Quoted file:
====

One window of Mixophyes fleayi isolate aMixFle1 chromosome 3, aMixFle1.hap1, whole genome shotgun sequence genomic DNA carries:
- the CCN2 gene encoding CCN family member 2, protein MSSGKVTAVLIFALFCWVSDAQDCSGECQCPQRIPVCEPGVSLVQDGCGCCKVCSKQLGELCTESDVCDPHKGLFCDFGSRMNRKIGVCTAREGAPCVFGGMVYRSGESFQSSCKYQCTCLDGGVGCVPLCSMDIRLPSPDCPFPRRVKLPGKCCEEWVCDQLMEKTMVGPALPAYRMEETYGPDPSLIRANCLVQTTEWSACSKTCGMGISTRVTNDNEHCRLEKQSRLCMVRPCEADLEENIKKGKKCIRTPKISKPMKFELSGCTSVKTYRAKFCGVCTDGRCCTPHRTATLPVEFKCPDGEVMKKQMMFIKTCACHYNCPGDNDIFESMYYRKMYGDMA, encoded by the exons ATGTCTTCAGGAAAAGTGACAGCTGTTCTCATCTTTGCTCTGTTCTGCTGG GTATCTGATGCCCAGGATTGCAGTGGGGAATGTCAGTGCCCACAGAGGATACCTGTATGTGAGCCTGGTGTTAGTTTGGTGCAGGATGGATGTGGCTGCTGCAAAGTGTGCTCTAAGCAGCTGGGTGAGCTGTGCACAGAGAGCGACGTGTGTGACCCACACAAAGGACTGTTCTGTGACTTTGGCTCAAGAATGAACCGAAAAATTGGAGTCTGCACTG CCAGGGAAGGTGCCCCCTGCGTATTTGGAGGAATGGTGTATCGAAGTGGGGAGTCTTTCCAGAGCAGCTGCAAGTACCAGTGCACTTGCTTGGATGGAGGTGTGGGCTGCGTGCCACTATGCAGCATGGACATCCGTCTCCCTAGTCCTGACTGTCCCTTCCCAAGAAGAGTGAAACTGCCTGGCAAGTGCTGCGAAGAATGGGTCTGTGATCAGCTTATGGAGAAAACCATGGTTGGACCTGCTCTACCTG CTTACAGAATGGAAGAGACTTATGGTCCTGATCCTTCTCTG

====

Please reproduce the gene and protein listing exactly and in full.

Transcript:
One window of Mixophyes fleayi isolate aMixFle1 chromosome 3, aMixFle1.hap1, whole genome shotgun sequence genomic DNA carries:
- the CCN2 gene encoding CCN family member 2, protein MSSGKVTAVLIFALFCWVSDAQDCSGECQCPQRIPVCEPGVSLVQDGCGCCKVCSKQLGELCTESDVCDPHKGLFCDFGSRMNRKIGVCTAREGAPCVFGGMVYRSGESFQSSCKYQCTCLDGGVGCVPLCSMDIRLPSPDCPFPRRVKLPGKCCEEWVCDQLMEKTMVGPALPAYRMEETYGPDPSLIRANCLVQTTEWSACSKTCGMGISTRVTNDNEHCRLEKQSRLCMVRPCEADLEENIKKGKKCIRTPKISKPMKFELSGCTSVKTYRAKFCGVCTDGRCCTPHRTATLPVEFKCPDGEVMKKQMMFIKTCACHYNCPGDNDIFESMYYRKMYGDMA, encoded by the exons ATGTCTTCAGGAAAAGTGACAGCTGTTCTCATCTTTGCTCTGTTCTGCTGG GTATCTGATGCCCAGGATTGCAGTGGGGAATGTCAGTGCCCACAGAGGATACCTGTATGTGAGCCTGGTGTTAGTTTGGTGCAGGATGGATGTGGCTGCTGCAAAGTGTGCTCTAAGCAGCTGGGTGAGCTGTGCACAGAGAGCGACGTGTGTGACCCACACAAAGGACTGTTCTGTGACTTTGGCTCAAGAATGAACCGAAAAATTGGAGTCTGCACTG CCAGGGAAGGTGCCCCCTGCGTATTTGGAGGAATGGTGTATCGAAGTGGGGAGTCTTTCCAGAGCAGCTGCAAGTACCAGTGCACTTGCTTGGATGGAGGTGTGGGCTGCGTGCCACTATGCAGCATGGACATCCGTCTCCCTAGTCCTGACTGTCCCTTCCCAAGAAGAGTGAAACTGCCTGGCAAGTGCTGCGAAGAATGGGTCTGTGATCAGCTTATGGAGAAAACCATGGTTGGACCTGCTCTACCTG CTTACAGAATGGAAGAGACTTATGGTCCTGATCCTTCTCTG